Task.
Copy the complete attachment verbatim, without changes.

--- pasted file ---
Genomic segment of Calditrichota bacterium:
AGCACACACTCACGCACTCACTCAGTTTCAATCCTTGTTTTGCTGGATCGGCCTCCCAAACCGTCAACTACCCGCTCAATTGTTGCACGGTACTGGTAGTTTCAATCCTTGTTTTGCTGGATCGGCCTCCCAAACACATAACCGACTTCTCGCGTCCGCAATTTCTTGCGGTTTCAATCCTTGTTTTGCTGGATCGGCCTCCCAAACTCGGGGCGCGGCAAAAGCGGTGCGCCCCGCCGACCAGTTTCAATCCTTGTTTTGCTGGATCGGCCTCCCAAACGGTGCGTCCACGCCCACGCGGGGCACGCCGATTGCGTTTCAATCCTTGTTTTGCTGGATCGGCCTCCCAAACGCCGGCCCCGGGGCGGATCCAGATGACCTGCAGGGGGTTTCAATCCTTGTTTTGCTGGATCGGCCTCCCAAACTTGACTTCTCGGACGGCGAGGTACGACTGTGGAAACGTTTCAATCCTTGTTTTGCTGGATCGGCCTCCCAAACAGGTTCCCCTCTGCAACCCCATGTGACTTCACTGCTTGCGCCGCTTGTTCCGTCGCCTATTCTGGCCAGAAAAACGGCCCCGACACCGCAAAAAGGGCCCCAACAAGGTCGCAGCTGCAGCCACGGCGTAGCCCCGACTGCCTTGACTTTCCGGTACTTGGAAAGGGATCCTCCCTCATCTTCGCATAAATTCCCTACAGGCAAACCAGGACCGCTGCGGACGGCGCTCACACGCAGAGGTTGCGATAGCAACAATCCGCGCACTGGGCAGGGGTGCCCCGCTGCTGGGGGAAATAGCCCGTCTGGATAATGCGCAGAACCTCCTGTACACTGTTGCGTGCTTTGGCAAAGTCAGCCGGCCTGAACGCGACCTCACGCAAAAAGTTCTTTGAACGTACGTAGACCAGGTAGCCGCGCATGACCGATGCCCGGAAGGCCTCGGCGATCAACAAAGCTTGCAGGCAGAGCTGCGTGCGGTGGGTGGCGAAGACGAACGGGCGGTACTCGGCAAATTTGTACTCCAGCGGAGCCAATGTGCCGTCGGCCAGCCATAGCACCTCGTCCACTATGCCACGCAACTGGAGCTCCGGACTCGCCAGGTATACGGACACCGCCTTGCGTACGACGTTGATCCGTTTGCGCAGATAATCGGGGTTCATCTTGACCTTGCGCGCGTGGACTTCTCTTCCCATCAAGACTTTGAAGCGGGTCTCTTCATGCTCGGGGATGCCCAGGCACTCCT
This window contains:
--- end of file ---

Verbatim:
Genomic segment of Calditrichota bacterium:
AGCACACACTCACGCACTCACTCAGTTTCAATCCTTGTTTTGCTGGATCGGCCTCCCAAACCGTCAACTACCCGCTCAATTGTTGCACGGTACTGGTAGTTTCAATCCTTGTTTTGCTGGATCGGCCTCCCAAACACATAACCGACTTCTCGCGTCCGCAATTTCTTGCGGTTTCAATCCTTGTTTTGCTGGATCGGCCTCCCAAACTCGGGGCGCGGCAAAAGCGGTGCGCCCCGCCGACCAGTTTCAATCCTTGTTTTGCTGGATCGGCCTCCCAAACGGTGCGTCCACGCCCACGCGGGGCACGCCGATTGCGTTTCAATCCTTGTTTTGCTGGATCGGCCTCCCAAACGCCGGCCCCGGGGCGGATCCAGATGACCTGCAGGGGGTTTCAATCCTTGTTTTGCTGGATCGGCCTCCCAAACTTGACTTCTCGGACGGCGAGGTACGACTGTGGAAACGTTTCAATCCTTGTTTTGCTGGATCGGCCTCCCAAACAGGTTCCCCTCTGCAACCCCATGTGACTTCACTGCTTGCGCCGCTTGTTCCGTCGCCTATTCTGGCCAGAAAAACGGCCCCGACACCGCAAAAAGGGCCCCAACAAGGTCGCAGCTGCAGCCACGGCGTAGCCCCGACTGCCTTGACTTTCCGGTACTTGGAAAGGGATCCTCCCTCATCTTCGCATAAATTCCCTACAGGCAAACCAGGACCGCTGCGGACGGCGCTCACACGCAGAGGTTGCGATAGCAACAATCCGCGCACTGGGCAGGGGTGCCCCGCTGCTGGGGGAAATAGCCCGTCTGGATAATGCGCAGAACCTCCTGTACACTGTTGCGTGCTTTGGCAAAGTCAGCCGGCCTGAACGCGACCTCACGCAAAAAGTTCTTTGAACGTACGTAGACCAGGTAGCCGCGCATGACCGATGCCCGGAAGGCCTCGGCGATCAACAAAGCTTGCAGGCAGAGCTGCGTGCGGTGGGTGGCGAAGACGAACGGGCGGTACTCGGCAAATTTGTACTCCAGCGGAGCCAATGTGCCGTCGGCCAGCCATAGCACCTCGTCCACTATGCCACGCAACTGGAGCTCCGGACTCGCCAGGTATACGGACACCGCCTTGCGTACGACGTTGATCCGTTTGCGCAGATAATCGGGGTTCATCTTGACCTTGCGCGCGTGGACTTCTCTTCCCATCAAGACTTTGAAGCGGGTCTCTTCATGCTCGGGGATGCCCAGGCACTCCT
This window contains: